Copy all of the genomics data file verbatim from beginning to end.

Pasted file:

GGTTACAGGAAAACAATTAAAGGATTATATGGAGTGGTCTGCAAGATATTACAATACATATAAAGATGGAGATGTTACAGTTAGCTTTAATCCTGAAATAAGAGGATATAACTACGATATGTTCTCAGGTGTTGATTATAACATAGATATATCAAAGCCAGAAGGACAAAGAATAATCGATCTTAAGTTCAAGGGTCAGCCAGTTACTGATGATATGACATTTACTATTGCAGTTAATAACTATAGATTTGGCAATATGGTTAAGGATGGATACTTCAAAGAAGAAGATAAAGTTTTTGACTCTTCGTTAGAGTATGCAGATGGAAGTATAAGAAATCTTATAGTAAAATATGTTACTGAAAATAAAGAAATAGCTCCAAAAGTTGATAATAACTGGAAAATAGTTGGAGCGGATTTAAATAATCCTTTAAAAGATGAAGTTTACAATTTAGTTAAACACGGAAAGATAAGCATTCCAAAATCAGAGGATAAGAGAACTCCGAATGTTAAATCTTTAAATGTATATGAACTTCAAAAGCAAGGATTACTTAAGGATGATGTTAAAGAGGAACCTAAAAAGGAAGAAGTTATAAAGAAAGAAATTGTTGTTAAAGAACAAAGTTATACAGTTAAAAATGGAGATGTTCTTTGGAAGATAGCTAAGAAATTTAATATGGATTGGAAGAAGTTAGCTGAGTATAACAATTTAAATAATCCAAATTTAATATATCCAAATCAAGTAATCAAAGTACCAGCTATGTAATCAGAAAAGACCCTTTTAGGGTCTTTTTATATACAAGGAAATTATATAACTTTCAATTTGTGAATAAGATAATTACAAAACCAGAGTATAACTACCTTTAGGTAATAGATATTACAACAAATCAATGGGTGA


GGTTACAGGAAAACAATTAAAGGATTATATGGAGTGGTCTGCAAGATATTACAATACATATAAAGATGGAGATGTTACAGTTAGCTTTAATCCTGAAATAAGAGGATATAACTACGATATGTTCTCAGGTGTTGATTATAACATAGATATATCAAAGCCAGAAGGACAAAGAATAATCGATCTTAAGTTCAAGGGTCAGCCAGTTACTGATGATATGACATTTACTATTGCAGTTAATAACTATAGATTTGGCAATATGGTTAAGGATGGATACTTCAAAGAAGAAGATAAAGTTTTTGACTCTTCGTTAGAGTATGCAGATGGAAGTATAAGAAATCTTATAGTAAAATATGTTACTGAAAATAAAGAAATAGCTCCAAAAGTTGATAATAACTGGAAAATAGTTGGAGCGGATTTAAATAATCCTTTAAAAGATGAAGTTTACAATTTAGTTAAACACGGAAAGATAAGCATTCCAAAATCAGAGGATAAGAGAACTCCGAATGTTAAATCTTTAAATGTATATGAACTTCAAAAGCAAGGATTACTTAAGGATGATGTTAAAGAGGAACCTAAAAAGGAAGAAGTTATAAAGAAAGAAATTGTTGTTAAAGAACAAAGTTATACAGTTAAAAATGGAGATGTTCTTTGGAAGATAGCTAAGAAATTTAATATGGATTGGAAGAAGTTAGCTGAGTATAACAATTTAAATAATCCAAATTTAATATATCCAAATCAAGTAATCAAAGTACCAGCTATGTAATCAGAAAAGACCCTTTTAGGGTCTTTTTATATACAAGGAAATTATATAACTTTCAATTTGTGAATAAGATAATTACAAAACCAGAGTATAACTACCTTTAGGTAATAGATATTACAACAAATCAATGGGTGA